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The term Quechua refers to several ethnic groups in South America who speak a Quechua language, especially in Peru, Ecuador, Bolivia, Chile, Colombia and Argentina. One of the earliest peoples to be conquered by the Inca Empire, the Quechua came under Spanish rule in the sixteenth century when the Spanish conquered the Inca Empire. During this period the Quechua way of life changed drastically. Forced to surrender their land, they were subjected to harsh working conditions, including producing unfamiliar crops for the Spanish at the expense of their own food supply. In addition, Spanish colonization in the region brought disease, which eventually wiped out millions of native peoples. When the colonial era ended in the nineteenth century, many Quechua remained as servants on the large estates or moved to the cities, though some stayed in their mountainous homeland.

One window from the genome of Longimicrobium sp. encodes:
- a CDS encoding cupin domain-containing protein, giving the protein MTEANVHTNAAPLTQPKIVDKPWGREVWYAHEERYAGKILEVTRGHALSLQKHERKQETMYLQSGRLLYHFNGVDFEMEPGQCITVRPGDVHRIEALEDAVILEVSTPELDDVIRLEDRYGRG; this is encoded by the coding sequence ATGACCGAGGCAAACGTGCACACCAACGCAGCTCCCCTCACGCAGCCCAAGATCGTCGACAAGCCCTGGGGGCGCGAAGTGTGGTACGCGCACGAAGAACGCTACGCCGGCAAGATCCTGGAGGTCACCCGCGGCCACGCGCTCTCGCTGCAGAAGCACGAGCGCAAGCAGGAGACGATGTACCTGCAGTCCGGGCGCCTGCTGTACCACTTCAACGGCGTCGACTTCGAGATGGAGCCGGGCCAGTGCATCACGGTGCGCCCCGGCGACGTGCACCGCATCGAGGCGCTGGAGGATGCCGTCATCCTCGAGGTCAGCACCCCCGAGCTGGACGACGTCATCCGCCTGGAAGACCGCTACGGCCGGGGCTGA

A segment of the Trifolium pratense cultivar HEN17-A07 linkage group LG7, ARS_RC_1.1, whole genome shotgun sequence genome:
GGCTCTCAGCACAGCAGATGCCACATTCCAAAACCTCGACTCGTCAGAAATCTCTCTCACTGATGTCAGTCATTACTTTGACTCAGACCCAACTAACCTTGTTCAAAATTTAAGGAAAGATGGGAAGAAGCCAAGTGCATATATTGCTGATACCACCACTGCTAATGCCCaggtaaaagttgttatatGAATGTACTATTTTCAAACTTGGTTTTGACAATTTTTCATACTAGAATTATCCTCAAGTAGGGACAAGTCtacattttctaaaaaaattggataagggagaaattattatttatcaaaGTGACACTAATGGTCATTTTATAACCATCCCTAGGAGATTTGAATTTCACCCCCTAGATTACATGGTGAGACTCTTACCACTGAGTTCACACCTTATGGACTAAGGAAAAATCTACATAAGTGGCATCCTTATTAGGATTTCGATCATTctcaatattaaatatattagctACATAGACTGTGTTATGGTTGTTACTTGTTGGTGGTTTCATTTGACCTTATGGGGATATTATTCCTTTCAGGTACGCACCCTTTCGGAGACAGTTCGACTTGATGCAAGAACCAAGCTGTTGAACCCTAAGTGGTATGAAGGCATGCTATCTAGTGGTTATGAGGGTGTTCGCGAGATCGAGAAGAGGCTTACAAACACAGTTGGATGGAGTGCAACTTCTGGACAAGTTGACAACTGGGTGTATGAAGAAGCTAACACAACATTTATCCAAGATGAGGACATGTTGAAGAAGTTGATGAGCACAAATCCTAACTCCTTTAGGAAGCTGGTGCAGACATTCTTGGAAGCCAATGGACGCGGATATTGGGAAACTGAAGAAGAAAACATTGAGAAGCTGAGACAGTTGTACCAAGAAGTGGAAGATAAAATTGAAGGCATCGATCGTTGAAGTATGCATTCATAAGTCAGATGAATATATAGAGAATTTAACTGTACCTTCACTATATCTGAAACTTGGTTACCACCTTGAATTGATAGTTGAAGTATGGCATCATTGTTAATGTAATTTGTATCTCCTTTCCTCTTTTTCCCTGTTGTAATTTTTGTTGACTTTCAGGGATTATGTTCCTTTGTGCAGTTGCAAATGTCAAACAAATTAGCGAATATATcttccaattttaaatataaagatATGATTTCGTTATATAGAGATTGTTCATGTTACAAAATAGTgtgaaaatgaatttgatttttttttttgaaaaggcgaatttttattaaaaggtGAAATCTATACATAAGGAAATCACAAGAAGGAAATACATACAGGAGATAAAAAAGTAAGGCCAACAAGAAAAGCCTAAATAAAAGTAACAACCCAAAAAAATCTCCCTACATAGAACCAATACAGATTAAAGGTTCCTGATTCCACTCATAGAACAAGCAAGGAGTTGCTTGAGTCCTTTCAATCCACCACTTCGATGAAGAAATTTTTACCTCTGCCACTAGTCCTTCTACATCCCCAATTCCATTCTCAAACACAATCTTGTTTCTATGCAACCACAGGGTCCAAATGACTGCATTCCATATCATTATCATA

Today, with a population of around 2.5 million, Quechua Indians are the largest Indigenous group in the Americas. Agriculture and pastoral farming on community-owned land spread across several altitude ranges is central to their daily lives, and their number one food staple is the potato. Known as Kichwa in their own language, they are often the subject of studies into high-altitude living.
Feb 8, 2016
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